A few months ago the government announced it was on top of things and paraded a new internship scheme called "Graduate Talent Pool". They announced an initial 7,500 internship positions available, aiming at a total of 15,000. As Dispatches shows, however, only 2,000 have been advertised so far and half of them are unpaid internships.

Most striking, however, is that whoever takes up an offer, even an unpaid one, is removed from the official unemployment figures. Paired with the above mentioned unregistered jobseekers, it means that the 7,9% unemployment rate announced by the Office for National Statistics in September is a very conservative estimate.

Referring to Britain's bizarre approach to Higher Education, Martin Birchall said on the programme: "We're raising people's expectations unrealistically. We're asking them to make a huge financial commitment to go to university and yet we don't have the right number of jobs in place in the end to sustain this enormous graduate workforce".

[Also see "Help the Graduates" and
"CBI: Science not a real subject"]

11 comments:

PhilH said...

Labour's 50% policy was always crazy. It's great to encourage people from all backgrounds to consider university, but Labour's message was that university was the only worthwhile option.

Cue record dropout rates.

Never convinced by Charles Clarke's argument that top-up fees were good because graduates would benefit and then "pay more back into the system". Very rarely did I see anyone point out to him that if you earn more you pay more back anyway.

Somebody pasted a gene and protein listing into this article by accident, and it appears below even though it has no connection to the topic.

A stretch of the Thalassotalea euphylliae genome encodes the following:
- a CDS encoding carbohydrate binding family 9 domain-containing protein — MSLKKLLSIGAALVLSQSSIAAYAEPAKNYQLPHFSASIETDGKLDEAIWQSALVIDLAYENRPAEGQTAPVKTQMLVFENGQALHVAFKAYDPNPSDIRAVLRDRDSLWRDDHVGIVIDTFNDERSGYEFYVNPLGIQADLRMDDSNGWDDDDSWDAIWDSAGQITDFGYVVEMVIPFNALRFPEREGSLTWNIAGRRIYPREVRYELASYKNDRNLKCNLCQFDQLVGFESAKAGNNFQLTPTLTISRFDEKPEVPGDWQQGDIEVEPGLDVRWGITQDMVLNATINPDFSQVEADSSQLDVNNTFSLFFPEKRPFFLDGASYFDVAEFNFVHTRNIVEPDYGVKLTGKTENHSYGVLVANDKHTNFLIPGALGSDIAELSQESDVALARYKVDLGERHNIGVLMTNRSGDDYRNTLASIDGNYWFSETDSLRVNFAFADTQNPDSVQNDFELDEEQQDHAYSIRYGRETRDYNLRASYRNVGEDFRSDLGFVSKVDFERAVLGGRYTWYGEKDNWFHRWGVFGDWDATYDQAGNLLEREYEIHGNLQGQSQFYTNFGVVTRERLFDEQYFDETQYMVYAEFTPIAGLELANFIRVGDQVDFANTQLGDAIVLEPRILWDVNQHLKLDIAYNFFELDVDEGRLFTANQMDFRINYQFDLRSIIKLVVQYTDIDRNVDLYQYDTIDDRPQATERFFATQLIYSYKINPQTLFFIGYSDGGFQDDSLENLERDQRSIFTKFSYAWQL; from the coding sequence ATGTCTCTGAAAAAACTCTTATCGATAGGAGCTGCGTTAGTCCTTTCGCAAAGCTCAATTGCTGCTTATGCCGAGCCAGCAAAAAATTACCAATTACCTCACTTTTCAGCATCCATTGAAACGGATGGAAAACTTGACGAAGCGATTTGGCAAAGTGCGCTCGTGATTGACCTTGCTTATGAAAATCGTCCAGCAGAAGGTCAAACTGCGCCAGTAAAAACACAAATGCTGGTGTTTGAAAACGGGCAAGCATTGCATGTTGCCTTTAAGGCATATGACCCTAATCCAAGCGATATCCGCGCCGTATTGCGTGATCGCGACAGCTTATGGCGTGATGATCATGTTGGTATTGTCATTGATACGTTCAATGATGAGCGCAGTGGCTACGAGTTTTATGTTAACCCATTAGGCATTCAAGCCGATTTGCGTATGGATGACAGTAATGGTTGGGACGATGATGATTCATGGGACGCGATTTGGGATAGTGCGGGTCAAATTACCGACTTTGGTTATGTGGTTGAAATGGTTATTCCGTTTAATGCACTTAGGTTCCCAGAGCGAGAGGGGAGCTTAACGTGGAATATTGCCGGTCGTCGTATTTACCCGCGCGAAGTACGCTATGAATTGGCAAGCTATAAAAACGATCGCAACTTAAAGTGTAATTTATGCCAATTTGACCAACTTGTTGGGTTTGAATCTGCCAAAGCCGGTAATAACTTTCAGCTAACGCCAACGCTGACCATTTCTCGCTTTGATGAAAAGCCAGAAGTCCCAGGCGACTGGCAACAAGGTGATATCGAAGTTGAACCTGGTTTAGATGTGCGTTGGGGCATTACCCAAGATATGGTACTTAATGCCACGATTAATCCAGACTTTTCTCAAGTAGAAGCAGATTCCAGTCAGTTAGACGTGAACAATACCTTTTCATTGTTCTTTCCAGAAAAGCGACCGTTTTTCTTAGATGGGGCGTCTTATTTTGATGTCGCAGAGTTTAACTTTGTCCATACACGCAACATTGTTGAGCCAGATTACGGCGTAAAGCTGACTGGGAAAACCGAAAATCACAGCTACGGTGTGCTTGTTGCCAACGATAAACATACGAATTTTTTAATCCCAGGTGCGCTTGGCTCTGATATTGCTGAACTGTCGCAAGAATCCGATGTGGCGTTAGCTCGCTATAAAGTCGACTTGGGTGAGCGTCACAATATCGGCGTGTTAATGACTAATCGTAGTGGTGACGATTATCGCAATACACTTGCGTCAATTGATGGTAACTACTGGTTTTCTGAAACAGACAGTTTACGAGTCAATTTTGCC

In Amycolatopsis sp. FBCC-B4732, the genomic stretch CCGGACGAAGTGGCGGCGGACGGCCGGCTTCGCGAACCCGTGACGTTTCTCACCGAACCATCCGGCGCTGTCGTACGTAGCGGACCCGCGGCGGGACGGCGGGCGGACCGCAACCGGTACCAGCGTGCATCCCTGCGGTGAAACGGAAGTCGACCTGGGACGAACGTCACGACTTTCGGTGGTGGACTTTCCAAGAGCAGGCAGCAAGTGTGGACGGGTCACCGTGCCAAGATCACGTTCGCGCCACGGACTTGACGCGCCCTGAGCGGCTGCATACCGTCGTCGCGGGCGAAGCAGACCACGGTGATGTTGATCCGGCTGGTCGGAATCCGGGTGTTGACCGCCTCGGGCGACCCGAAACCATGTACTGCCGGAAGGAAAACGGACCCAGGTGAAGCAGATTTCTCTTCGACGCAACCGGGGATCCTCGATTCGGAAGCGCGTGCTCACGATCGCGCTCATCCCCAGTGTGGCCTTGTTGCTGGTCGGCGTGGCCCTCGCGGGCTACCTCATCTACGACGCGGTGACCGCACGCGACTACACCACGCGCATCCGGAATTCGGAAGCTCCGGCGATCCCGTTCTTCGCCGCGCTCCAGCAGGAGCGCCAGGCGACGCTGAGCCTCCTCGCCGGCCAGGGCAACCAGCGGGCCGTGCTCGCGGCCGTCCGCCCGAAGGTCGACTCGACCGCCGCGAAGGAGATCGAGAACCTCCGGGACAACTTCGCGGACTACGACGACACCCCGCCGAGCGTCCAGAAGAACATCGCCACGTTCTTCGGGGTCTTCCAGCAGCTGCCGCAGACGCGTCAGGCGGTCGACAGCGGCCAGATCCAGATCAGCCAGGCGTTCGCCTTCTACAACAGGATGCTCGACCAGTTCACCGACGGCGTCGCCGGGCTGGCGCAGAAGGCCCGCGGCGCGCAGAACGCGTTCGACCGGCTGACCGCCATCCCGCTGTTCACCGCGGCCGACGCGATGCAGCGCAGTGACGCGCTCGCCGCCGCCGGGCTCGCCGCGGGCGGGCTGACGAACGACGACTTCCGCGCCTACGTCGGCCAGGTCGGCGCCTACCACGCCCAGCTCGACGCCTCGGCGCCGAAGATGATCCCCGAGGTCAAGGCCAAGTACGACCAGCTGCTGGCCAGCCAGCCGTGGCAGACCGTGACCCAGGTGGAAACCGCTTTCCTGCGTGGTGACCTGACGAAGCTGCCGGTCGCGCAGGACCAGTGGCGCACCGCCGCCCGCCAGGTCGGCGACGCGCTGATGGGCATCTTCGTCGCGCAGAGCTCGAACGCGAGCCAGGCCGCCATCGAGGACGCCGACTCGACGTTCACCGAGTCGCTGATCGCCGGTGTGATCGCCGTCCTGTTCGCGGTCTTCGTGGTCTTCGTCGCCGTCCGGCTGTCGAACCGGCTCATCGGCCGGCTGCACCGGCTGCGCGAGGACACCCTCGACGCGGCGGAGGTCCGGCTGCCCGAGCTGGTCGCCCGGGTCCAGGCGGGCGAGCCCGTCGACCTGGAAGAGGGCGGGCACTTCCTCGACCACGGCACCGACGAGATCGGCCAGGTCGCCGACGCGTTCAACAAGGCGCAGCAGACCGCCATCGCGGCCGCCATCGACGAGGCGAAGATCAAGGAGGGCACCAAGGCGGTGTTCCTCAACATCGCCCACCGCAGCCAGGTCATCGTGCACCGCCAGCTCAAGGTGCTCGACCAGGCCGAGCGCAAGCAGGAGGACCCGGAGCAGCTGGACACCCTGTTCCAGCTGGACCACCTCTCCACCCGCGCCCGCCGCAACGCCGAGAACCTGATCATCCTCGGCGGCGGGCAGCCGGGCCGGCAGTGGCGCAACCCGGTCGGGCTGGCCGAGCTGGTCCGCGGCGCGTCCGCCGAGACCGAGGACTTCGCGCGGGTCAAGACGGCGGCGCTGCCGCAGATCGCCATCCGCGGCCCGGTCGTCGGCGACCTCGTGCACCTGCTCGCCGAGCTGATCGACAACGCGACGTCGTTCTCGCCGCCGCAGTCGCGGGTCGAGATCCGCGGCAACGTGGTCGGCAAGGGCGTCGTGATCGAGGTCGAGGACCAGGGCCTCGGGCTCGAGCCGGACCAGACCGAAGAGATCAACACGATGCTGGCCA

Anita said...

There is an aspect no-one seems to be taking into consideration and I don't expect this government to come clean as they have a habit to play fast and loose with the facts.

The last few years have seen record numbers of undergraduates taking out a student loan.

You only start repaying your loan when you earn £15,000 a year.

But with less and less graduates reaching that threshold or losing their job there are probably already record amounts of graduates defaulting on their repayments.

Isn't this going to go off at some point?

James D said...

Self-employment never looked so good...

PhilH said...

Anita, anyone who's graduated in the last 7 or 8 years has their loan repayments automatically taken out of their pay packet (unless they're self-employed).

On the old system, the onus was on you to pay it back.

It is actually very affordable to pay back, as it's such a small fraction of your pay packet. But unless you earn well over the average salary, you're barely paying off the interest.

There will be little in the way of defaulting, but not many people are actually paying it all off.

Last year, for the first time, I finished the year with a smaller loan than I started with. This year I won't. I graduated in 2003.

Anita said...

Phil,
thanks for your explanation but I was already aware that repayments are now automatically taken from your salary.